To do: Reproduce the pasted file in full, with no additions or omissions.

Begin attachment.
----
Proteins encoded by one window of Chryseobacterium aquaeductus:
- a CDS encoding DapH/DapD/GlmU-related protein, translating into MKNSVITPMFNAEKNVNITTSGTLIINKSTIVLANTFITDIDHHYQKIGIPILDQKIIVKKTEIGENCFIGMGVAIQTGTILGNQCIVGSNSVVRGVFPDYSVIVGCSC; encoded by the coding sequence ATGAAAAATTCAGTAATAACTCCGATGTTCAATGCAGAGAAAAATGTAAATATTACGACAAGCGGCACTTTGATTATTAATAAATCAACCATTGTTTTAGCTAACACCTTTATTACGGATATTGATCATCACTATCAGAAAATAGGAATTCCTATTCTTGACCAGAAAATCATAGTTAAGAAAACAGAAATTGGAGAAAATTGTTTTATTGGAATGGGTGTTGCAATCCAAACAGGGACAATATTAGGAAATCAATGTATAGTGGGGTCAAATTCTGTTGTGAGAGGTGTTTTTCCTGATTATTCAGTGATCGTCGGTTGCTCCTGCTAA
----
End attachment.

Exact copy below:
Proteins encoded by one window of Chryseobacterium aquaeductus:
- a CDS encoding DapH/DapD/GlmU-related protein, translating into MKNSVITPMFNAEKNVNITTSGTLIINKSTIVLANTFITDIDHHYQKIGIPILDQKIIVKKTEIGENCFIGMGVAIQTGTILGNQCIVGSNSVVRGVFPDYSVIVGCSC; encoded by the coding sequence ATGAAAAATTCAGTAATAACTCCGATGTTCAATGCAGAGAAAAATGTAAATATTACGACAAGCGGCACTTTGATTATTAATAAATCAACCATTGTTTTAGCTAACACCTTTATTACGGATATTGATCATCACTATCAGAAAATAGGAATTCCTATTCTTGACCAGAAAATCATAGTTAAGAAAACAGAAATTGGAGAAAATTGTTTTATTGGAATGGGTGTTGCAATCCAAACAGGGACAATATTAGGAAATCAATGTATAGTGGGGTCAAATTCTGTTGTGAGAGGTGTTTTTCCTGATTATTCAGTGATCGTCGGTTGCTCCTGCTAA